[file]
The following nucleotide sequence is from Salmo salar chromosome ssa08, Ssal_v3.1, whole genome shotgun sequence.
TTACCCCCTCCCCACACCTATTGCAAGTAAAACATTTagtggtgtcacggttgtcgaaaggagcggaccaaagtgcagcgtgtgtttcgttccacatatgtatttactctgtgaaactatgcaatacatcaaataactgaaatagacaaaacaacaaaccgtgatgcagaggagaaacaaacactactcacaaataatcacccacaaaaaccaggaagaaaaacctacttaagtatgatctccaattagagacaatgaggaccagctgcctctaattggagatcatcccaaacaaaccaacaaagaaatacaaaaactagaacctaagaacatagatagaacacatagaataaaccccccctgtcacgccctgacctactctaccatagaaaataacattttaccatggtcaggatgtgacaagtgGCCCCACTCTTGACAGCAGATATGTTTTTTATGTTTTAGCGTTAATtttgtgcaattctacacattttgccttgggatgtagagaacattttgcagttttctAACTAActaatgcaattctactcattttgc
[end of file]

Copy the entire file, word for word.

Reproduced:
The following nucleotide sequence is from Salmo salar chromosome ssa08, Ssal_v3.1, whole genome shotgun sequence.
TTACCCCCTCCCCACACCTATTGCAAGTAAAACATTTagtggtgtcacggttgtcgaaaggagcggaccaaagtgcagcgtgtgtttcgttccacatatgtatttactctgtgaaactatgcaatacatcaaataactgaaatagacaaaacaacaaaccgtgatgcagaggagaaacaaacactactcacaaataatcacccacaaaaaccaggaagaaaaacctacttaagtatgatctccaattagagacaatgaggaccagctgcctctaattggagatcatcccaaacaaaccaacaaagaaatacaaaaactagaacctaagaacatagatagaacacatagaataaaccccccctgtcacgccctgacctactctaccatagaaaataacattttaccatggtcaggatgtgacaagtgGCCCCACTCTTGACAGCAGATATGTTTTTTATGTTTTAGCGTTAATtttgtgcaattctacacattttgccttgggatgtagagaacattttgcagttttctAACTAActaatgcaattctactcattttgc